Swiss Fondue Dinner
On Sunday, we had a great dinner party to celebrate 1.) Gabriel’s birthday earlier this week and 2.) the 404-year-old Geneva celebration called L'Escalade.
It was a very Swiss affair. We had 8 people and served them 2 cheese-filled fondue pots, the authentic Swiss “fendant” wine to go with, a veggie tray and a meat tray including the very Swiss “viande des Grisons” or “viande sechee” (which are dried, cured beef thinly sliced and similar to Italy's bresaola). Then for dessert, we smashed and ate two chocolate “marmittes” filled with marzipan veggies. Boy did my stomach hurt by the end - this is not for the faint of heart, or appetite!
Fondue Ingredients for 8 hungry people (or halve this recipe to serve 4 hungry people):
2 medium garlic cloves, sliced thin
3 cups dry white wine such as Swiss Fendant
1 pound of shredded Gruyere cheese
½ pound shredded Emmentaler cheese (the Swiss cheese with the holes)
½ pound of Vacherin Fribourgeois cheese
2 tbsp cornstarch
4 tsp kirsch (actually we used grappa and it worked really well)
Lots of crusty bread, cubed
1 cup tiny gherkin pickles (the vinegary kind, NOT sweet and sour)
an assortment of cured meats such as: (in the photo, starting clockwise at 6:00, culatello, prosciutto, salami, “viande sechee” and cooked ham.)
an assortment of crudité vegetables (in this photo you see carrots starting clockwise at 9:00, puntarelle, endive, fennel, radicchio, celery)
First place half the sliced garlic in each fondue pot. Add 1 ½ cups of wine to each pot and bring to a light simmer (not boiling, just a bubble or two coming to the surface every once in a while). Stir the cornstarch and kirsch or grappa together in a small cup, reserve. Mix the 3 types of shredded cheese together and slowly add them to the pots, little by little. Make sure the stove is at medium heat. As you add the cheese, stir in a figure 8 pattern rather than in a circle. This keeps the cheese from forming a ball in the middle of the pot. Once you have added all the cheese, stir to incorporate everything in a smooth, uniform consistency about 6-7 minutes. Then transfer to your heated fondue pot stand and enjoy!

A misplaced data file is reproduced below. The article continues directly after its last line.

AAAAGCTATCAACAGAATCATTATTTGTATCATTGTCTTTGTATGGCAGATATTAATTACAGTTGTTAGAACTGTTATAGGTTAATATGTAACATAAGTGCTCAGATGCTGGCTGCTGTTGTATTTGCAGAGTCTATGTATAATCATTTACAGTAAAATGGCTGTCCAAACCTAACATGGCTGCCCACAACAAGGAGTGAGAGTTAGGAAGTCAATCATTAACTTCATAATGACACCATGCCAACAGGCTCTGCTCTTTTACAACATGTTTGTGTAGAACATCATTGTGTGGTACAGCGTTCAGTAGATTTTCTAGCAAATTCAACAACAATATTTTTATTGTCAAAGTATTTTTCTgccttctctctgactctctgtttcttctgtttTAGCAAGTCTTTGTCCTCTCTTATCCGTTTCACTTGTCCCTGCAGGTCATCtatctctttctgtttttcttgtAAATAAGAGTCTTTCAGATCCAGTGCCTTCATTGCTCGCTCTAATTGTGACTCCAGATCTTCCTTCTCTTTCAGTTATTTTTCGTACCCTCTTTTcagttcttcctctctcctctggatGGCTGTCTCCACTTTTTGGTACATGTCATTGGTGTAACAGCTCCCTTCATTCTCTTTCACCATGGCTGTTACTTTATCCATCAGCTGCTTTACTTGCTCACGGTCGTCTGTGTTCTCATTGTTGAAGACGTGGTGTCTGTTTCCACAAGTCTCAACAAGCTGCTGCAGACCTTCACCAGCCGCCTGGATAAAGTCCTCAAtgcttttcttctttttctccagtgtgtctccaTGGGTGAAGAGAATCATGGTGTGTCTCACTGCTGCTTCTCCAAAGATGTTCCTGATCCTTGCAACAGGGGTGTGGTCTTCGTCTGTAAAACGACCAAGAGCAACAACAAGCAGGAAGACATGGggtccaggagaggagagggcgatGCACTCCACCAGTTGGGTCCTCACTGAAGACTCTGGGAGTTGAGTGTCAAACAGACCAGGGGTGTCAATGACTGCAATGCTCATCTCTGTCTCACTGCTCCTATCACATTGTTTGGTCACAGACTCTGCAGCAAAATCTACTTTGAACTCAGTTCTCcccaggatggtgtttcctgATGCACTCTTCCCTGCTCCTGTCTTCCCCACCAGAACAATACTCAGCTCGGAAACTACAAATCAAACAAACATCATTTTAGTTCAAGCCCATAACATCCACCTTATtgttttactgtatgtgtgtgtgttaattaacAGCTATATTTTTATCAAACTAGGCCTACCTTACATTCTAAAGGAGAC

One tip for guests: You have to WORK at this dinner! Every time someone dips a piece of bread on their long fork into the cheese, they must stir (again, figure 8, not circle) to keep the sauce going. You don’t want to burn the bottom. When the cheese is almost all eaten, the remaining layer at the bottom will “fry” (or sound like it’s frying) and turn a rich, medium brown color. This is the delicious “religieuse” (nun) probably named after the color of certain nuns’ habits. Once browned, it should be scooped out of the bottom of the pot and can be shared by any guest who loves rich, crispy cheese.
L’Escalade: Our dessert consisted of two chocolate pots emblazoned with Geneva's crest and full of “vegetables” fashioned out of marzipan. Every December 12th, Genevans celebrate their city’s victory over the forces of Savoy in 1602. Legend says that late that night, Madame Royaume was making vegetable soup in a huge pot and heard noises below. It was some scouts of the Savoy army. She got scared and dumped the boiling soup, pot and all out the window, on to the heads of the scouts. Those who survived, ran for their lives. Their advance was delayed long enough for the Geneva forces to prepare for the real attack and so they won and maintained their city free from Savoy control.
So, what do we do with the pots today? The oldest and youngest at the table hold fists on top of the pot and say, “Qu'ainsi perissent les ennemis de la Republique” (Thus perish the enemies of the Republic!) and they smash the pot to edible bits. Fun, huh? Music to smash your enemies in effigy by: "We Are the Champions" by Queen.